• Boston Attack a Test Case for Interfaith Relationship Building Tikkun Daily
    • Fethullah Gulen, Rumi Forum Honorary President, named in 2013 TIME magazine's 100 list, NEW YORK, April 18, 2013 PRNewswire-USNewswire
    • Does the Media Need to Be Schooled in Religion? by ELISE HILTON on THURSDAY, APRIL 18, 2013Acton Institute Blog
    • 5 Films That Have Put Christianity in a Really Good Light
    • Cambodians React to a Sex Tape Involving a Buddhist Monk
    • Well, Saw That Coming: Westboro Baptist Church Plans to Picket Funerals Of Marathon Bombing Victims
    • Women Pray At the Annual Mormon Conference For the First Time in 183 Years
    • Pope Francis Cracks Down On U.S. Nuns For Caring Too Much About Social Justice
    • Fox Yanks 'Family Guy' Boston Marathon Episode
    • Pioneer photographer Deen Dayal provides a portrait of India: Siddiqui Toronto Star
    • No Room for Non-Theists at Boston Interfaith Service, “We were blown off.” By Becky Garrison Religion Dispatches
    • 10 Essential points about the Boston Marathon bombers, Islam, and America
      Omid Safi, Religion News
    • All Terrorists are Muslims…Except the 94% that Aren’t

    Saturday, April 06, 2013

    The concept of four sides in religio-cultural spaces

    "Abraham's Tent was open to the four winds... and  how this reflects in other traditions... Read more @ Facebook: Abraham's Tent

    PS. The hypotheses one may consider, and an analysis is left for another post includes, a long list of propositions, such as: a) open from all four sides is symbolic of acceptance, inclusiveness and openness?; b) is it the best way to see it working seamlessly with the spirit (sacred), humans, time, energy and space? c) What is a four sided shape called: Cube (e.g., Kaba), Quadrilaterals, tetragon, square, NEWS (e.g., North, East, West and South, e.g., Medicine Wheel in the Native Spirituality), four (Persian/Hindi char = four)? d) what is the relationship of four sided symbols in Mandala (Buddhist), caturbimba (four sided views as in Jainism), or Chowmukha temple in RANAKPUR, Rajasthan (meaning the four sided/faced temple), or Charminar (four minaret facing four directions)?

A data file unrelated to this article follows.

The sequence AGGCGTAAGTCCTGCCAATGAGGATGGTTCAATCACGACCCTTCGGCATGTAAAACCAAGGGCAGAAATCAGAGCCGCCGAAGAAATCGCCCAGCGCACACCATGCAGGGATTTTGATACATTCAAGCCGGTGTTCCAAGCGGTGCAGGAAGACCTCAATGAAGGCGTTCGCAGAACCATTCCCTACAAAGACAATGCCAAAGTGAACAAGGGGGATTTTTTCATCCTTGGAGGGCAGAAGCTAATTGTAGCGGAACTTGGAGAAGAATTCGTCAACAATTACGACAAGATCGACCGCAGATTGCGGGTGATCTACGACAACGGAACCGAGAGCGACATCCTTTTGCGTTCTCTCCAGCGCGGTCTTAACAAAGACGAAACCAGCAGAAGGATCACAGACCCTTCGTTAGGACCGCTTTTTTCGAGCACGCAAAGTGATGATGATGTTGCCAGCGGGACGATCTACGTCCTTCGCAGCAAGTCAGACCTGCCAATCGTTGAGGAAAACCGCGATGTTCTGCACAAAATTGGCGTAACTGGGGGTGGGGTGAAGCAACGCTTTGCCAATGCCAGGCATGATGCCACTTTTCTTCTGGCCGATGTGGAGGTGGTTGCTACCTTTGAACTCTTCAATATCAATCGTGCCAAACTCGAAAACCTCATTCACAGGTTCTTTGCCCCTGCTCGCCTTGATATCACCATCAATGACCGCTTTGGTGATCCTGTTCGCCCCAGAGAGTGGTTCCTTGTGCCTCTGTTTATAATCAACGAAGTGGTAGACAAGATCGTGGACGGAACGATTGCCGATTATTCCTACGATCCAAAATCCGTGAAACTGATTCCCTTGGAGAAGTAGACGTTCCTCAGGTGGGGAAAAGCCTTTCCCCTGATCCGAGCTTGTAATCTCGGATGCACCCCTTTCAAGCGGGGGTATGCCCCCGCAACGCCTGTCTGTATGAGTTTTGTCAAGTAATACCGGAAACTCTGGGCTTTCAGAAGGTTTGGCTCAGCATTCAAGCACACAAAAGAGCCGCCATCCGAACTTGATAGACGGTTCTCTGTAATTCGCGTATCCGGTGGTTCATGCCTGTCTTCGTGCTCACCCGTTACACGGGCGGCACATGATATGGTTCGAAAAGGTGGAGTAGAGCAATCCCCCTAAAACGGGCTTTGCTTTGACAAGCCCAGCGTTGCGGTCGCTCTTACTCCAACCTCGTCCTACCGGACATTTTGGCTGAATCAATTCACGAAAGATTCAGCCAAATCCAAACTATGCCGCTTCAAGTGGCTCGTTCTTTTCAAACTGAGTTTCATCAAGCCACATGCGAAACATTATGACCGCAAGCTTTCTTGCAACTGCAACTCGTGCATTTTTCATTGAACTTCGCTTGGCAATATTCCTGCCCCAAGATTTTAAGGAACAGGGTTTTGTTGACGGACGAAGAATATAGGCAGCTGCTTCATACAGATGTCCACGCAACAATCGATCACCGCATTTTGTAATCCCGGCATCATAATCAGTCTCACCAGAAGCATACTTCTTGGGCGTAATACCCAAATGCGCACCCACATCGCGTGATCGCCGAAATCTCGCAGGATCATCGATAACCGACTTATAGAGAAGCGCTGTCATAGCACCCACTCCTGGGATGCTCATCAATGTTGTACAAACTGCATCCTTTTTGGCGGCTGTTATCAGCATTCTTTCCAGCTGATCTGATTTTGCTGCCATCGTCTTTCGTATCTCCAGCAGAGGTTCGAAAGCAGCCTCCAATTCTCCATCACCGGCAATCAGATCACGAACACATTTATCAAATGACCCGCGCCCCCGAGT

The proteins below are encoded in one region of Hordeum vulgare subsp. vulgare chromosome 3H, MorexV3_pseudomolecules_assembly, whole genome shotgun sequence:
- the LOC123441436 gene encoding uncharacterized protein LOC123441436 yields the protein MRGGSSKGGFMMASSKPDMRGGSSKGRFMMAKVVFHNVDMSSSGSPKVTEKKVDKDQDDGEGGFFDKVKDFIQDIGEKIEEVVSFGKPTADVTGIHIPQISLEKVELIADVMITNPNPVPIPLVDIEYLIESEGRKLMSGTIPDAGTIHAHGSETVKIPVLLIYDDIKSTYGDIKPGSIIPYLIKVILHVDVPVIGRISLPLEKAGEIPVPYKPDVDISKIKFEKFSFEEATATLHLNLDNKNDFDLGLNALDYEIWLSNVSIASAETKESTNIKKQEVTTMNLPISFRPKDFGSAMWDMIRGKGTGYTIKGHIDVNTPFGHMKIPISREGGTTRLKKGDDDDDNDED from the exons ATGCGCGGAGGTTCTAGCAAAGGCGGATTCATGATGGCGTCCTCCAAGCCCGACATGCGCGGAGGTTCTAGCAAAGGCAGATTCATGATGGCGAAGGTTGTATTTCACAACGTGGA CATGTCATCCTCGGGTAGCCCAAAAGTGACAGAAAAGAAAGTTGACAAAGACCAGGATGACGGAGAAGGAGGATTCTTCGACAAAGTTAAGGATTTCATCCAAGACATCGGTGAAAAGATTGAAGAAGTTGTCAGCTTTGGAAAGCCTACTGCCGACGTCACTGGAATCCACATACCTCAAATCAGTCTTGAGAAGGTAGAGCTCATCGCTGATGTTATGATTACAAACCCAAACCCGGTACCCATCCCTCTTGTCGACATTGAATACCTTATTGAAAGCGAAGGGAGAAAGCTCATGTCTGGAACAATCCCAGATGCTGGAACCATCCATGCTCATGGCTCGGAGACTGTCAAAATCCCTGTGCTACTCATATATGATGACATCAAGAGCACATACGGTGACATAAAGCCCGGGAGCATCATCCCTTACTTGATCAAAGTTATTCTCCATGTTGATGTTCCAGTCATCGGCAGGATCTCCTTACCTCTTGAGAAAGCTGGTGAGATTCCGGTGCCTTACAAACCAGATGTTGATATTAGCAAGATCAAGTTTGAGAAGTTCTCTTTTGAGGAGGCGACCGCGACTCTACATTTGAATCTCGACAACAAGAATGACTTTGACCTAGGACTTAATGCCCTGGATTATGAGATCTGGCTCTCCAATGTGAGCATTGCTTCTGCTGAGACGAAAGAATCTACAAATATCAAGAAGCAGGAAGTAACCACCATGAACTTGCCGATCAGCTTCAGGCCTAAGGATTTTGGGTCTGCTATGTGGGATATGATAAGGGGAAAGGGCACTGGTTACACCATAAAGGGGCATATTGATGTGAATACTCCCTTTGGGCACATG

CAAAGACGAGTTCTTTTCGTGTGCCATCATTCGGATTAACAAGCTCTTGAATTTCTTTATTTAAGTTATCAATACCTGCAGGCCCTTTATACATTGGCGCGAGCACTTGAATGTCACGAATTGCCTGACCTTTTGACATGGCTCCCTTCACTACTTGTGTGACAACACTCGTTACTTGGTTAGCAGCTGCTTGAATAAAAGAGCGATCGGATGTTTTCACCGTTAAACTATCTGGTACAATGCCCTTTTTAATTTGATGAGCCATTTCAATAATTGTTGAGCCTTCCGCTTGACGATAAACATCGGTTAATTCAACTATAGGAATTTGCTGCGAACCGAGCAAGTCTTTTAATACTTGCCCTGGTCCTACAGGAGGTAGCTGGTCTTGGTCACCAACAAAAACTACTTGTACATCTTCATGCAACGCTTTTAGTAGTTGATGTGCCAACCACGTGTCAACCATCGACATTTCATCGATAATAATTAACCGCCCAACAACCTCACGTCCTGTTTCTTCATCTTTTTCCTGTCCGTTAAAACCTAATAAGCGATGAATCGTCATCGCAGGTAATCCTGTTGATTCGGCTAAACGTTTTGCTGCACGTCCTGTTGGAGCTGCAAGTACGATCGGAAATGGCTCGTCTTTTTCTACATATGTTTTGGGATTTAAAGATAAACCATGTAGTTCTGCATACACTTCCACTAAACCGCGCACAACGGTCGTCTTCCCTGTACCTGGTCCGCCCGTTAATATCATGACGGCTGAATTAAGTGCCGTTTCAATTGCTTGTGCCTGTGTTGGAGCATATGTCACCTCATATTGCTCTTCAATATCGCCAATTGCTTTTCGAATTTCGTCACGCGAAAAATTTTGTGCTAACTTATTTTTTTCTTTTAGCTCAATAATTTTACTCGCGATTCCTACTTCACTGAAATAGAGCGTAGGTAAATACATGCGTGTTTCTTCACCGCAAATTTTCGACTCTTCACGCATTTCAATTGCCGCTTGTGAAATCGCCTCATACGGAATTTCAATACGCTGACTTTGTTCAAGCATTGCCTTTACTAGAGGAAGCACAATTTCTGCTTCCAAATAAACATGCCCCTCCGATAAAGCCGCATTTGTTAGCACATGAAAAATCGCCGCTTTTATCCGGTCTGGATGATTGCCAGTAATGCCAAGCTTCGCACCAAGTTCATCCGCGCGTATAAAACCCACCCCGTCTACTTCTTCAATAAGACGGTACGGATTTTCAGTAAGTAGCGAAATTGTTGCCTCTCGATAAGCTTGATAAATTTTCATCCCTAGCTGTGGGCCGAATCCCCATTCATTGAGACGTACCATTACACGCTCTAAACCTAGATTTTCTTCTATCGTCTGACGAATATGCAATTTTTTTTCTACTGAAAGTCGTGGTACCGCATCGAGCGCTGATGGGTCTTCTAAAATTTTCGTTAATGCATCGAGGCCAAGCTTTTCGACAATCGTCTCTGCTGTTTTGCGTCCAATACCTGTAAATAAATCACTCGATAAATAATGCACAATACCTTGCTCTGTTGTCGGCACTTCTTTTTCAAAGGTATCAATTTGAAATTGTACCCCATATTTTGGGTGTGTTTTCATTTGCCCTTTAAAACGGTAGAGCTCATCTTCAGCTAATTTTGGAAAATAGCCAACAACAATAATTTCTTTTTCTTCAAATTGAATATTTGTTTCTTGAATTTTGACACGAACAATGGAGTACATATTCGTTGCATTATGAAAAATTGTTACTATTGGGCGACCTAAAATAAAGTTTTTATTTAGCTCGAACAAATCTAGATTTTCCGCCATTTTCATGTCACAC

"Abraham's Tent was open to the four winds. It was a safe place of hospitality towards strangers. It was the first "Hostel" in the world.
    And Abraham hastened into the tent to Sarah, and said: "Quickly make ready three measures of fine meal, knead it, and make cakes."....Teaches Us that having guests is not only a Mitzvah but a source of blessings! (Under any circumstances). " [source: Parashat Vayetze]

    "Our greatest model for welcoming others into our community comes from our patriarch, Abraham. A well known Midrash (Genesis Rabbah 48:8) teaches us that Abraham kept his tent open to the four winds of the Earth – north, south, east and west – so that guests could enter his home from any direction. According to the Midrash, Abraham didn’t even ask passersby who they were or where they were going; he simply welcomed them into his tent, bathed their feet and offered them food and a place to rest." [source]

    "SIKHS built four doors to the Golden Temple at Amritsar, in north India, to welcome believers from all four corners of their earth. But in the five centuries since, few religions have followed that tolerant example. Hindus and Muslims fight fiercely over religious ruins in ancient Ayodhya. Christians have long wrangled among themselves, and with other faiths, over Jerusalem’s holy places." [source: Shared worship spaces: God’s new digs, The best multifaith prayer rooms are those where architects bow out, Mar 23rd 2013 The Economist]

     "Unlike erecting the structure on the higher level(a tradition in Hindu Temple architecture), Guru Arjan Sahib got it built on the lower level and unlike Hindu Temples having only one gate for the entrance and exit, Guru Sahib got it open from four sides. Thus he created a symbol of new faith, Sikhism. Guru Sahib made it accessible to every person without any distinction of Caste, creed, sex and religion."[source: Sri Harmandir Sahib, also known as Sri Darbar Sahib or Golden Temple]

    "The physical space of a ritual is, in IE (Indo-European) religion, generally square or rectangular – the Romano-Celtic temples and Celtic Viereckschanzen, Roman templa and Greek temenos, Zoroastrian pawis, Vedic sacrificial grounds. A square or rectangle is oriented towards the four spatial directions; it maps the macrocosm, which is oriented in this way. It is also oriented towards the four personal directions (front/back, left/right) -- it maps the microcosm. The mesocosm of space ordered in this way thus maps in both directions, forming a link between them. This linking is expressed in language, as in the etymological connection between "right" and "south" -- compare Latin dexter, "right," with Sanskrit dakshina, "south," both coming from Proto-IE *deks-, "right." Microcosm and macrocosm are here defined by the same terms." [source: The Place of Ritual, Ceisiwr Serith]